Some Other Mysteries Features of the Church Interior Church & Manor: An Outline History The Church From Outside An Incomplete List of Incumbents and Patrons

Some Other Mysteries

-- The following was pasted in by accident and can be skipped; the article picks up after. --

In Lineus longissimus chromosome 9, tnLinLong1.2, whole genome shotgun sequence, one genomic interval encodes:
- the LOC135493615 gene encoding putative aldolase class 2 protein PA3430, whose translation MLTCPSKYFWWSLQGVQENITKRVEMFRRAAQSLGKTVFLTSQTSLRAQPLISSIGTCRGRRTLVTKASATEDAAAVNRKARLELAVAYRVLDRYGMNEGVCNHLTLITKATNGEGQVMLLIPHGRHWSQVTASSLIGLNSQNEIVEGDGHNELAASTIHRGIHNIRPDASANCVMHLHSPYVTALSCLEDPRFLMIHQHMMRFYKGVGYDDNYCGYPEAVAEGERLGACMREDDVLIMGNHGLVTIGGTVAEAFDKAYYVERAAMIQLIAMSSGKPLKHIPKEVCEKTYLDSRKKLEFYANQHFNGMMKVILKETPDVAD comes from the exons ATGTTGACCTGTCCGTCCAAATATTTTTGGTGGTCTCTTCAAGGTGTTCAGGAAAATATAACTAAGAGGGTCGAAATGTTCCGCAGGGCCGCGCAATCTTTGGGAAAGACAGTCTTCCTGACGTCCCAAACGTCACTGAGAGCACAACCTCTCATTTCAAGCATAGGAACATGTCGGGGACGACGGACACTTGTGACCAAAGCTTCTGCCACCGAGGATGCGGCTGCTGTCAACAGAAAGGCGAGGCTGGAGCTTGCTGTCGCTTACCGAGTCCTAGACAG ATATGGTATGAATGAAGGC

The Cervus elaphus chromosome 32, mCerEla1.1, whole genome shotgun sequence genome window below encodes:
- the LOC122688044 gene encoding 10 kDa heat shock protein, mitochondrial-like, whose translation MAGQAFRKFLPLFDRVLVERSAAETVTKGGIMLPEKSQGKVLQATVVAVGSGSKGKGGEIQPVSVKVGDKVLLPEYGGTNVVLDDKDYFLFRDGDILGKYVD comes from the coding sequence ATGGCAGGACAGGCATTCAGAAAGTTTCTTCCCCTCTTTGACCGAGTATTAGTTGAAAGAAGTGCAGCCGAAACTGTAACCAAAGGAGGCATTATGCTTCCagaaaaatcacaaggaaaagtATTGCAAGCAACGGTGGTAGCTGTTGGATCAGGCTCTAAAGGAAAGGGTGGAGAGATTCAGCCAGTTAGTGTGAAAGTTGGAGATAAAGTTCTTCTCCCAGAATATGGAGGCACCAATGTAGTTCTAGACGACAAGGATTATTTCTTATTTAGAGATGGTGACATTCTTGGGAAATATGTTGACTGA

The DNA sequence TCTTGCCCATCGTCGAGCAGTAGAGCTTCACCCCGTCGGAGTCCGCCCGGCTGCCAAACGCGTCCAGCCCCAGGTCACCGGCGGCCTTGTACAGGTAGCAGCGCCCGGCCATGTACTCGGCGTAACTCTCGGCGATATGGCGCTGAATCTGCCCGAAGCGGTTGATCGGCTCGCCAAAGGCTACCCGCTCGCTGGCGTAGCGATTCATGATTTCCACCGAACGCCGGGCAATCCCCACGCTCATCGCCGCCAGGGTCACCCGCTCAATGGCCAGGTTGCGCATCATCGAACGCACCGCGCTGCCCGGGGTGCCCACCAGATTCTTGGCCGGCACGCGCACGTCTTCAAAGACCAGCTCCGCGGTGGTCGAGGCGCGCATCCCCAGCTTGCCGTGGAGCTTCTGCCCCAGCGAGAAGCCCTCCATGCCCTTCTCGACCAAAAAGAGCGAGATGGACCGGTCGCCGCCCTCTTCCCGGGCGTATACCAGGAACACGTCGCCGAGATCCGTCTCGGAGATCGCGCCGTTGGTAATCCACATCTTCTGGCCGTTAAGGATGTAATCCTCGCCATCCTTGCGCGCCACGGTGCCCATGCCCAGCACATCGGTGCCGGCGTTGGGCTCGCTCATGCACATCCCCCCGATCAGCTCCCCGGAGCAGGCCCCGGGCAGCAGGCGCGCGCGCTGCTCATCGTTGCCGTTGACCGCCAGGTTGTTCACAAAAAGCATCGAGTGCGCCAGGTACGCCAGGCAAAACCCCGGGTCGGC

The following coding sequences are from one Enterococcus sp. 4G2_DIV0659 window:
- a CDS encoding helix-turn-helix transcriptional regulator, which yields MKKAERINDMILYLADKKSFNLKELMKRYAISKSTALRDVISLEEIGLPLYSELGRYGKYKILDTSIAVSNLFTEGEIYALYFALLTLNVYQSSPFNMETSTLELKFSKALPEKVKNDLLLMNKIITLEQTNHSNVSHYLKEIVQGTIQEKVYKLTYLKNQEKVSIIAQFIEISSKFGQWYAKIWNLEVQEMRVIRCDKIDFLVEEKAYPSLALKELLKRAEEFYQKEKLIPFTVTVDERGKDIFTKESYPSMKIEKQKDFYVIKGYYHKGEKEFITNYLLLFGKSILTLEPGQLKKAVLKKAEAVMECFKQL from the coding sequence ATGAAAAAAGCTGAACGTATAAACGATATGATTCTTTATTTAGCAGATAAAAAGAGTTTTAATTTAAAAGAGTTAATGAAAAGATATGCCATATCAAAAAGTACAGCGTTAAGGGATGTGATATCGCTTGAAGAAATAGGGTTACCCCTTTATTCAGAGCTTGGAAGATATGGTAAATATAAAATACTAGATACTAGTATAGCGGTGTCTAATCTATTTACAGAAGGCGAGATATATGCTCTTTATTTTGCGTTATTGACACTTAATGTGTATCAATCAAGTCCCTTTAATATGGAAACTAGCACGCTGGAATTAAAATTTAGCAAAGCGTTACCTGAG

The Renaissance Chest One   of   the   church's   treasures,   situated   in   the former    Baptistery    now    the    Parish    Room,    is    a beautiful   heavy   oak   chest,   inscribed   "Dom   Prius Thomas    Silksted,    Prior    from    the    year    of    Our Lord 1512". Thomas    Silksted    was    Prior    of    St.    Swithin's, Winchester,   known   to   be   a   patron   of   sculpture in      wood,      and      that      part      of      the      chest's provenance   is   not   in   doubt.   The   small   mystery is how it comes to be in Shanklin Old Church. As   usual,   there   are   conflicting   suggestions.   Perhaps   it   arrived   at   the   time   of   the   English   Civil   War   in the   mid-seventeenth   century,   sent   filled   with   some   Winchester   Cathedral   treasures   for   safekeeping by   the   Royalist   manorial   family.   When   the   treasures   were   returned,   the   chest   may   have   remained. Alternatively,   it   may   have   been   a   domestic   chest   (surely   an   unusually   fine   one)   which   might   have passed by gift, bequest or sale to other hands when Prior Thomas died. The Crypt Access   to   the   burial   crypt   under   the   chancel   (part   of   the   12th   century   chapel)   now   seems   to   be impossible,   and   perhaps   the   dust   of   long   dead   members   of   the   Lisle,   Denys   and   Popham   families should be left undisturbed. Perhaps    only    idle    curiosity    leads    to    the    wish    to    know    more    about    this    inaccessible    place,    but examination   of   the   stonework   that   must   be   there   might   throw   interesting   light   on   the   date   of   the earliest   chapel   on   the   site.   11th   century   or   13th?   Perhaps   18th   or   completely   altered   in   the   mid- Victorian refurbishment? Steps   leading   to   a   bricked   up   wall   have   recently   been   uncovered,   under   the   pews   to   one   side   of   the original   doorway.   One   day   repairs   may   need   to   be   made,   but   until   then   this   intriguingly   inviolate space will guard its secrets - or lack of them. The Hatchments There   are   three   funeral   hatchments   displayed   in   the   church,   one   over   the   door   to   the   parish   room and   two   in   the   chancel   over   the   choir   stalls.   At   one   time   it   was   believed   that   the   one   over   the   door dated   from   Stuart   times   but   after   it   was   cleaned   and   restored   (thanks   to   Mrs.   Anne   Springman, great-great   niece   of   Francis   White-Popham,   the   last   resident   Lord   of   the   Manor,   and   the   direct descendant   of   Geoffrey   de   Lisle)   it   was   found   to   be   the   funeral   hatchment   for   King   George   II.   How this hatchment came to St. Blasius Church remains a mystery. The   two   hatchments   in   the   chancel   belong   to   the   Popham   family.   The   one   on   the   right   hand   side facing   the   altar   (also   cleaned   and   restored   thanks   to   Mrs.   Springman)   bears   the   arms   of   John Popham,   of   Shanklin   and   Newchurch,   married   to   Grace   Shapleigh   of   Newcourt   Deven,   who   died   in 1763.   His   memorial   slab   can   be   seen   partly   concealed   by   the   kneeler   at   the   altar   rail.   The   other bears   the   arms   of   John   Popham   of   Kitehill   and   Shanklin,   married   to   Mary   Perry   of   Kitehill,   who   died in 1816. There   are   also   two   wooden   panels   hanging   on   the   end   wall   of   the   South   transept   depicting   the   arms of   King   Charles   I   and   Charles,   Prince   of   Wales   (later   Charles   II).   These   are   not   funeral   hatchments   but rather   arms   that   hung   in   all   churches   during   the   reign   of   Charles   I.   During   the   Commonwealth, following   the   English   Civil   War,   most   of   these   panels   were   destroyed   by   Parliament.   The   Lord   of   the Manor   at   the   time   was   a   Royalist   and   hid   the   panels   until   after   the   Restoration,   when   they   were reinstated   in   the   church.   Perhaps   these,   with   the   Georgian   hatchment   and   the   wooden   coat   of   arms of   William   III   above   the   clergy   vestry   door,   are   evidence   of   the   loyalties   of   the   Manor   during   those reigns.